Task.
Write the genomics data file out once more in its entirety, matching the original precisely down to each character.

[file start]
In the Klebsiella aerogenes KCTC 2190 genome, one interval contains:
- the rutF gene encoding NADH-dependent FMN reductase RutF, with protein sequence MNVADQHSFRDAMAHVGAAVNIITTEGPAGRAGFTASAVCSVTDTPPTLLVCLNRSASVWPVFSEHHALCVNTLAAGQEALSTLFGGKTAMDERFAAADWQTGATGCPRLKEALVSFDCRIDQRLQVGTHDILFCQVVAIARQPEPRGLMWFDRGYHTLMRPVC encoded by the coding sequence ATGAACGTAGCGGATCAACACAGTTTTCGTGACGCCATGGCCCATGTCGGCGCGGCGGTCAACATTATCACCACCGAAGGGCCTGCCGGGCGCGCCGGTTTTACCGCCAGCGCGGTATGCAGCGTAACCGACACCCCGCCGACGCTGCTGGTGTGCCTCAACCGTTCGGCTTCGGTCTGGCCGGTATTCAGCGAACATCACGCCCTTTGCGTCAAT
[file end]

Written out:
In the Klebsiella aerogenes KCTC 2190 genome, one interval contains:
- the rutF gene encoding NADH-dependent FMN reductase RutF, with protein sequence MNVADQHSFRDAMAHVGAAVNIITTEGPAGRAGFTASAVCSVTDTPPTLLVCLNRSASVWPVFSEHHALCVNTLAAGQEALSTLFGGKTAMDERFAAADWQTGATGCPRLKEALVSFDCRIDQRLQVGTHDILFCQVVAIARQPEPRGLMWFDRGYHTLMRPVC encoded by the coding sequence ATGAACGTAGCGGATCAACACAGTTTTCGTGACGCCATGGCCCATGTCGGCGCGGCGGTCAACATTATCACCACCGAAGGGCCTGCCGGGCGCGCCGGTTTTACCGCCAGCGCGGTATGCAGCGTAACCGACACCCCGCCGACGCTGCTGGTGTGCCTCAACCGTTCGGCTTCGGTCTGGCCGGTATTCAGCGAACATCACGCCCTTTGCGTCAAT